It may be surprising to know that the indium plating bath solution has a potential monetary value. Its value is derived from the indium metal still in solution. The plating solution, as supplied from the manufacturer, has approximately 30 grams of dissolved indium metal per liter. And, with normal plating bath use, the indium content of the bath can rise to twice the original amount (~60 grams per liter). So, in the example case of a 5 gallon tank, one could possibly have 1,200 grams of dissolved indium metal.
So.... How does one extract this hidden wealth?
The indium sulfamate plating solution has a low pH (acidic). This is needed to keep the indium in solution. If the pH of the bath rises, the indium will precipitate out in the form of indium hydroxide. Indium hydroxide is not soluble (in water). The bath will turn a milky white as the indium hydroxide is formed.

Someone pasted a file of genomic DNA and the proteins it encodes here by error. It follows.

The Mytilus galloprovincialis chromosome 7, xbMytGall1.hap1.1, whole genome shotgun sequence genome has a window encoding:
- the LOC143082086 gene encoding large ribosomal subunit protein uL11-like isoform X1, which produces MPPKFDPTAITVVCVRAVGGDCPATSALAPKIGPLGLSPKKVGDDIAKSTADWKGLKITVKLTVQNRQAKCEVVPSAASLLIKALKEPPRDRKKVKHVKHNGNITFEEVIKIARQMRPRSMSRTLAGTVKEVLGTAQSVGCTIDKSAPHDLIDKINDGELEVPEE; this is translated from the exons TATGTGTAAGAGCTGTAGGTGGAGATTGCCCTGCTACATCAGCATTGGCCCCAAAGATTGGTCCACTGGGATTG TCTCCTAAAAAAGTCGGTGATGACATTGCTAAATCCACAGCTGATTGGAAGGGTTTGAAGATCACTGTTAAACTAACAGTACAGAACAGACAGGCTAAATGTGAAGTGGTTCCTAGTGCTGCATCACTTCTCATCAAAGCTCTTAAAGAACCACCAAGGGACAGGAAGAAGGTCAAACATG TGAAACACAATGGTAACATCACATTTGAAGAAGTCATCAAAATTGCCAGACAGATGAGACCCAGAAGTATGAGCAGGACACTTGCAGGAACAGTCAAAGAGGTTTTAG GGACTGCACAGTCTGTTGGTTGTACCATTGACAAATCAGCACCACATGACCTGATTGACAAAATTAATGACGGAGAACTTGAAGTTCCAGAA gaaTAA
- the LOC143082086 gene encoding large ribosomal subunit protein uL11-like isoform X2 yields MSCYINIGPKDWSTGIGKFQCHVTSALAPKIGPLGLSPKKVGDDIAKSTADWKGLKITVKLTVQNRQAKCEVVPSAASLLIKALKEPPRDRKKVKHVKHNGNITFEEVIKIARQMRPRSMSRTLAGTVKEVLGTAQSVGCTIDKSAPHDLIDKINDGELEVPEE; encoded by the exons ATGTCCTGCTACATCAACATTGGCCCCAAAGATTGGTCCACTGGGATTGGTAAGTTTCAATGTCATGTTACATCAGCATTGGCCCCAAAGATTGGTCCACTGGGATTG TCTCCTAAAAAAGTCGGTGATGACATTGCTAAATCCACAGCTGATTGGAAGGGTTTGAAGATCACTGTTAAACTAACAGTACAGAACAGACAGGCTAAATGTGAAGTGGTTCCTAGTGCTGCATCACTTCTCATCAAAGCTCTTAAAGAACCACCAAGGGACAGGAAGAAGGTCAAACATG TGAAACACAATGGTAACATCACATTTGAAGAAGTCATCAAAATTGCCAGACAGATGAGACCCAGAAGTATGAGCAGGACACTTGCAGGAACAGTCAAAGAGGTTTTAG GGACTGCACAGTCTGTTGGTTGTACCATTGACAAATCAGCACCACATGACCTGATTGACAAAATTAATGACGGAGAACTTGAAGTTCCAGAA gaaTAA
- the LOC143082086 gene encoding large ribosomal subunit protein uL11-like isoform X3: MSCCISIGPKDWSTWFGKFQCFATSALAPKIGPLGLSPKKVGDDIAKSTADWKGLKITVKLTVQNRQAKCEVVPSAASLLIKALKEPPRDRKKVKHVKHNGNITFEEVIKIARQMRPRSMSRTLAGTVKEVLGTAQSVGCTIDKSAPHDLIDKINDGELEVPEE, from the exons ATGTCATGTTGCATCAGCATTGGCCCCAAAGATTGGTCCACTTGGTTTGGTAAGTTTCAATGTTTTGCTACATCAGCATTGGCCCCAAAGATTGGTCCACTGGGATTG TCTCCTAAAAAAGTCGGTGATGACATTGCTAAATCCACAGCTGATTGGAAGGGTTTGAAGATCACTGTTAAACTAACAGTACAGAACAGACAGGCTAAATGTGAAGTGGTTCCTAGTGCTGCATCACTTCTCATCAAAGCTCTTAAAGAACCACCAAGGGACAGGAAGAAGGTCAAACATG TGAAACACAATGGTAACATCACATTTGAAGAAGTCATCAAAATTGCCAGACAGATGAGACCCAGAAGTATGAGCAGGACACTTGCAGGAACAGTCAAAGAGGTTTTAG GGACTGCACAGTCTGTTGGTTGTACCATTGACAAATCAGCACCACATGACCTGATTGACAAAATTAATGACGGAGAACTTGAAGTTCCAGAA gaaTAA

One can force the indium to precipitate out by adding NaOH (sodium hydroxide) to the bath to raise the pH. Raising the pH to 7 (neutral) is recommended because it will make disposal of the rest of the bath easier and safer. In a static bath (no stirring or agitation) the indium hydroxide will eventaully settle out to the bottom of the tank. The solution on the top can be siphoned off. And then the indium hydroxide can be dried - leaving a white powder.
The indium hydroxide powder can then be shipped to an indium reclaimer. The reclaimer will convert the indium hydroxide back into indium metal which has market value. The value of indium metal can be tracked through such entities as the Metal Bulletin.
Note: Please consult local environmental regulations to insure proper disposal of the indium sulfamate plating solution.
Contact me with any questions.